After the 1986 Chernobyl nuclear disaster, Vietnam suspended its nuclear plans and waited for more than a decade before reviving them.
But Vietnam was undeterred by last year's Fukushima nuclear meltdown in Japan, the world's worst atomic accident since Chernobyl, and is racing ahead with plans to start construction of its first reactor in 2014, which should go online six years later.
It aims to follow that up with another 14 reactors by 2030.
At least five other members of the 10-nation Association of South East Asian Nations (ASEAN) are studying nuclear power as an option to meet demand for energy in the fast-growing region of 600 million people.
Proponents say atomic energy is unavoidable for the region, and the prohibitive cost of alternatives will help to drive the sector.
Vietnam, Indonesia, Malaysia, the Philippines, Thailand and Singapore are among some 35 countries considering going down the nuclear path, likely doubling the number of operational reactors in the next few decades, according to Lloyds Register.
But even the most ambitious plans will run up against barriers and constraints.
In most Southeast Asian countries where there is interest in nuclear power, politics are holding it back.
Indonesia's National Atomic Energy Agency has been researching reactors for more than four decades and preparing the human resources, but the political will is lacking.
Everything is ready here, except for a political decision, said Ferhat Aziz, a spokesman for the agency. Too many people think it is too dangerous and too expensive so the key challenge is in people's minds.
The story is similar in Thailand where, like Indonesia, energy demand oustrips supply. The Thai Energy Ministry is drafting a plan that could see a nuclear facility go into operation in 2026.
The nuclear power plant project is still in the country's power development plan, but whether it will come into shape depends on the acceptance of the public, said Mongkol Sakulkao, deputy head of policy and planning at state-run Electricity Generating Authority of Thailand.
If it is delayed further, they'll come up with plans to find alternative fuels to replace nuclear.
In Malaysia, the government has quietly put a proposal to build two 1,000 MW nuclear power plants on the back burner, said a senior government source.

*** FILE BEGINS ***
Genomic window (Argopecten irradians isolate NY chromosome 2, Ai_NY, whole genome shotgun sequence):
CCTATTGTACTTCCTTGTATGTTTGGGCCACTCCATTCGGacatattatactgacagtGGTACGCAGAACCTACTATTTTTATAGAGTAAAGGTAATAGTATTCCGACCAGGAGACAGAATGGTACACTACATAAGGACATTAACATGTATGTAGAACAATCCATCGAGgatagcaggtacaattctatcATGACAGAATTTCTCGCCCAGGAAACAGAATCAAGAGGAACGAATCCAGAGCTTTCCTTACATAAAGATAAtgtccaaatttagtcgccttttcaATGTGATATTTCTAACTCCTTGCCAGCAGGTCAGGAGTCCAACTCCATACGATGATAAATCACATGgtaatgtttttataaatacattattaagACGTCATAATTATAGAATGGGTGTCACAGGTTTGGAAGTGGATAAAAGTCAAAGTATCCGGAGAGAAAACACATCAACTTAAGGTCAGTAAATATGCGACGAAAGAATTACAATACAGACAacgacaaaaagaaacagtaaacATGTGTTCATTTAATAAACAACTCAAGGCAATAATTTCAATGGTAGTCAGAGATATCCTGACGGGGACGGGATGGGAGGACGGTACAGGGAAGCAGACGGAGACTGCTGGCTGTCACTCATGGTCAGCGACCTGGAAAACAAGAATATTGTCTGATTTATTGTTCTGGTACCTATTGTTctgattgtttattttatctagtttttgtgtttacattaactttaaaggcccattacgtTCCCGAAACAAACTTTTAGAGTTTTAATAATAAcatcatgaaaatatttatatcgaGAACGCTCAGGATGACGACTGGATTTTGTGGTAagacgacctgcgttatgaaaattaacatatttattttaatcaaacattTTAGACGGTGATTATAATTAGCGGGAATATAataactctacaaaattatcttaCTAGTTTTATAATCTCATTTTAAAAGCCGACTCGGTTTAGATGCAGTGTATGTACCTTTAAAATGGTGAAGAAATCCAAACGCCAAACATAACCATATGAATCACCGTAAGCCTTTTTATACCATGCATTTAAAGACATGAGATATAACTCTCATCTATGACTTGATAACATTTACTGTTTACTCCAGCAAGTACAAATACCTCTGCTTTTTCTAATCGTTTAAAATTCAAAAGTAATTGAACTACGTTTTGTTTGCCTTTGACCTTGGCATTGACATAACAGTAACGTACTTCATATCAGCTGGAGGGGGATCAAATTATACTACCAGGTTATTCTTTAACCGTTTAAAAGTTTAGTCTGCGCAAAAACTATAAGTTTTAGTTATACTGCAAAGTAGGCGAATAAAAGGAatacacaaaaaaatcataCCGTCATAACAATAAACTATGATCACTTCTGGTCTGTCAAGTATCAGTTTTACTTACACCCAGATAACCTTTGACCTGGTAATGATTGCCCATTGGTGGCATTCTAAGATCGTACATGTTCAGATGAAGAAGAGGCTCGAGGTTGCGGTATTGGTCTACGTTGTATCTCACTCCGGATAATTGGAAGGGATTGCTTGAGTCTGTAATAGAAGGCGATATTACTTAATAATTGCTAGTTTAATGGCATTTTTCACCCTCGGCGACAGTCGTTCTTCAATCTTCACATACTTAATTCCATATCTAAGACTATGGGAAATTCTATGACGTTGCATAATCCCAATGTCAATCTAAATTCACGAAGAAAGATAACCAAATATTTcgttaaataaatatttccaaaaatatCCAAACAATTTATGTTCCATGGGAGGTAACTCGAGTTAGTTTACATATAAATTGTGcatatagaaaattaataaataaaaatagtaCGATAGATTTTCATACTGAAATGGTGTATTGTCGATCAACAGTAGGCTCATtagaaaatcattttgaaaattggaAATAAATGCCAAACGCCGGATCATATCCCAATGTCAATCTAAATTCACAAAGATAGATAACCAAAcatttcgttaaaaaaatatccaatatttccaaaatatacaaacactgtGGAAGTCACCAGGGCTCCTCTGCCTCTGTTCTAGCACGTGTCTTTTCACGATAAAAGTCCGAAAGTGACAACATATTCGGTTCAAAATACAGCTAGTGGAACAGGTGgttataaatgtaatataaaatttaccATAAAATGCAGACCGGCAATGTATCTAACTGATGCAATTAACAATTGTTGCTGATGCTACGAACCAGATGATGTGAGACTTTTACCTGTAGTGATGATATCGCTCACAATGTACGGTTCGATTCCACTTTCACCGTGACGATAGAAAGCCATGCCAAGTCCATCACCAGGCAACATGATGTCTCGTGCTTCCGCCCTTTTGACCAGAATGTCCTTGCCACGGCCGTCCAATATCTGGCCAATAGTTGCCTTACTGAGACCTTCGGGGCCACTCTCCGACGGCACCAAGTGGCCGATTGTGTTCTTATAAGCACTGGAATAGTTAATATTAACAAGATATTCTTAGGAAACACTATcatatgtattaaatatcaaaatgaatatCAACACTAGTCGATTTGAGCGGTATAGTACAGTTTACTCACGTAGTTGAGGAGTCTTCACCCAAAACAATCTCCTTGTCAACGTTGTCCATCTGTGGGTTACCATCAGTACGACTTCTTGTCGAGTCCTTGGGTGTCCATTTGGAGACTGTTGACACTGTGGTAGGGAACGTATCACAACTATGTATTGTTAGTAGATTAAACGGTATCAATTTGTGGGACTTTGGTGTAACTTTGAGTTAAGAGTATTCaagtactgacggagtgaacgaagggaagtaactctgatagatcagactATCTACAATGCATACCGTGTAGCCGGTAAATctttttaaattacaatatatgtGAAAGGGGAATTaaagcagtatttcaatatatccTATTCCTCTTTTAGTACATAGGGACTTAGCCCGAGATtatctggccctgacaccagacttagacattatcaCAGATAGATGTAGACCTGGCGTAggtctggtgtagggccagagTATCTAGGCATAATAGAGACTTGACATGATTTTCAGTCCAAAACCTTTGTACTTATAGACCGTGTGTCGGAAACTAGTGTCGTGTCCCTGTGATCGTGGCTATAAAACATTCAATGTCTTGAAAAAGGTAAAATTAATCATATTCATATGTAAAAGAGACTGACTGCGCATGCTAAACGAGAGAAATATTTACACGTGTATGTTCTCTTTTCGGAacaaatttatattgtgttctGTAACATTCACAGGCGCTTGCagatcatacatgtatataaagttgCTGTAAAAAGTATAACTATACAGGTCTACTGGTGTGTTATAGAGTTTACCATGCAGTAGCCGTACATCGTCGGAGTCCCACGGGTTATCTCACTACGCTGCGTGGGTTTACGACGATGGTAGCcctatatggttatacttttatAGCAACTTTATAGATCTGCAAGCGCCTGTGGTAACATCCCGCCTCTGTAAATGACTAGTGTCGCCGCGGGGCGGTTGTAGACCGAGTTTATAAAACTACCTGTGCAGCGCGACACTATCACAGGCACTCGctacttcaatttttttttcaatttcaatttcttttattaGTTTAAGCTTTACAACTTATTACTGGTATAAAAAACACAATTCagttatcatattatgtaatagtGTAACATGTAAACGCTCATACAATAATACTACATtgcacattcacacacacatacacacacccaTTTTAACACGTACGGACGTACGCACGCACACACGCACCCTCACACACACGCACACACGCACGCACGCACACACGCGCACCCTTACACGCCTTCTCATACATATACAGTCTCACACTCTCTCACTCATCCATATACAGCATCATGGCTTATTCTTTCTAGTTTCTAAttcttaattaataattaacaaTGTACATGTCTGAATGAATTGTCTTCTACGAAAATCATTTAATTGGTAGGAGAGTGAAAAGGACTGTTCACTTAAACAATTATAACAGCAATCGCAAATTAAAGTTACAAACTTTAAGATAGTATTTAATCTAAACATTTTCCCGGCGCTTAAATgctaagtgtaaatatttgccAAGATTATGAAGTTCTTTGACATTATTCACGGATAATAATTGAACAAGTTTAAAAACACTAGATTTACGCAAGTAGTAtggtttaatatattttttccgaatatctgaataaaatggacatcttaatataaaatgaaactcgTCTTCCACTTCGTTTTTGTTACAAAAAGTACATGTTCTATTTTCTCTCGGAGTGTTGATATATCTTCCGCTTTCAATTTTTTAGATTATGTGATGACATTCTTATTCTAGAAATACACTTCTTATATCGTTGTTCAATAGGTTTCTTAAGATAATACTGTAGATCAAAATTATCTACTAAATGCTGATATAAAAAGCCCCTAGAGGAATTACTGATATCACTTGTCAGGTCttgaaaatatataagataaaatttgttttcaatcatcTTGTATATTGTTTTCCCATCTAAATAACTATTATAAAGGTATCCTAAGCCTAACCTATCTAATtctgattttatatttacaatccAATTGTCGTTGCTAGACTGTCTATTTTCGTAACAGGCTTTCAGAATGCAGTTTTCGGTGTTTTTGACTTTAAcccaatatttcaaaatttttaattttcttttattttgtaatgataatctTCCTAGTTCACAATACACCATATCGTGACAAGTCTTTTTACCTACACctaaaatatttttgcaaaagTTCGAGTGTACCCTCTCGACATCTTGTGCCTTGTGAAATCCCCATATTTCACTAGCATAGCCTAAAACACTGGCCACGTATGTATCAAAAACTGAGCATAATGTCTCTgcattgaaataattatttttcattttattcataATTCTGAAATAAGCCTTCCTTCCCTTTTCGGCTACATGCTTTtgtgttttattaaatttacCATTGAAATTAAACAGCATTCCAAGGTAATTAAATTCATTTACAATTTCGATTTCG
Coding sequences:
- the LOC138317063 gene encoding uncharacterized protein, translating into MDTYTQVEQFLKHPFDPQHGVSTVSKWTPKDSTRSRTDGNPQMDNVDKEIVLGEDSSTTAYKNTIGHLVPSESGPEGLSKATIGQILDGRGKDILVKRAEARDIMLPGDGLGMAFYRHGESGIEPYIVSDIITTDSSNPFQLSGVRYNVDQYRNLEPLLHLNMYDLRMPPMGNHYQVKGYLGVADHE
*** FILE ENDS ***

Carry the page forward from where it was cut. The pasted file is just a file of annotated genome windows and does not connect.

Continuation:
The decision came after environmentalists targeted a plan by Australian rare earths miner Lynas Corp to commission a processing plant in central Malaysia that would have to dispose of radioactive waste.
The nuclear plan was floated by Energy Minister Peter Chin in December 2010 to correct an imbalance in energy sources.
Malaysia relies heavily on fossil fuels for electricity generation with gas accounting for more than 60 percent and coal the rest. Others in the region face similar imbalances.
It may be revisited some time down the line, said the government source who declined to be identified because of the sensitivity of the issue.
Singapore is in the earliest stages of considering how nuclear power might fit into its power mix, but seems unlikely to build a plant on its own territory.
And in the Philippines, Fukushima gave pause to efforts to revive the country's white elephant, the Bataan Nuclear Power Plant, which was built in the early 1980s but never went into operation because it sits on a tectonic fault and volcano.
If Vietnam can follow through with its plans, it will be one of the first new entrants to the nuclear club since the Japanese meltdown. That may help explain why participants at the World Nuclear Power Briefing 2012 in Hanoi late last month seemed most interested in a session on Vietnam.
I think Vietnam is in a good position because it's doing this right now after Fukushima. It's not wavering, said Lady Barbara Judge, chairman emeritus of the UK Atomic Energy Authority who attended the conference.
The government has signed deals with Japan and Russia to supply the Ninh Thuan 1 and 2 reactors, although it has not decided what type to buy.
Judge said Vietnam would be an important opportunity for both countries to showcase their wares.
But to get there it will take more than political will. One of the biggest global bottlenecks, and one that will likely slow things down in Vietnam, is getting qualified personnel who can run reactors and regulate them.
In order to operate a nuclear plant those people in charge ideally require 15 to 20 years of experience, and 15 or 20 years of experience only comes with 15 or 20 years of work. You can't really fast-track that considerably, said Richard Clegg, Global Nuclear Director at Lloyd's Register.
There is also a rule of thumb in the industry that each reactor requires about 15 inspectors.
Vietnamese technical officials understand the challenges. The 2020 start date is really difficult for us now, said Pham Minh Tuan, deputy director of the Ninh Thuan project.
And the wish to have nuclear account for 20-25 percent of all energy consumed in Vietnam by 2050?
It's a very ambitious target, he said.
(Additional reporting by Niki Koswanage in Kuala Lumpur, Olivia Rondonuwu in Jakarta, Manny Mogato in Manila, Pisit Changplayngam in Bangkok; Editing by Robert Birsel)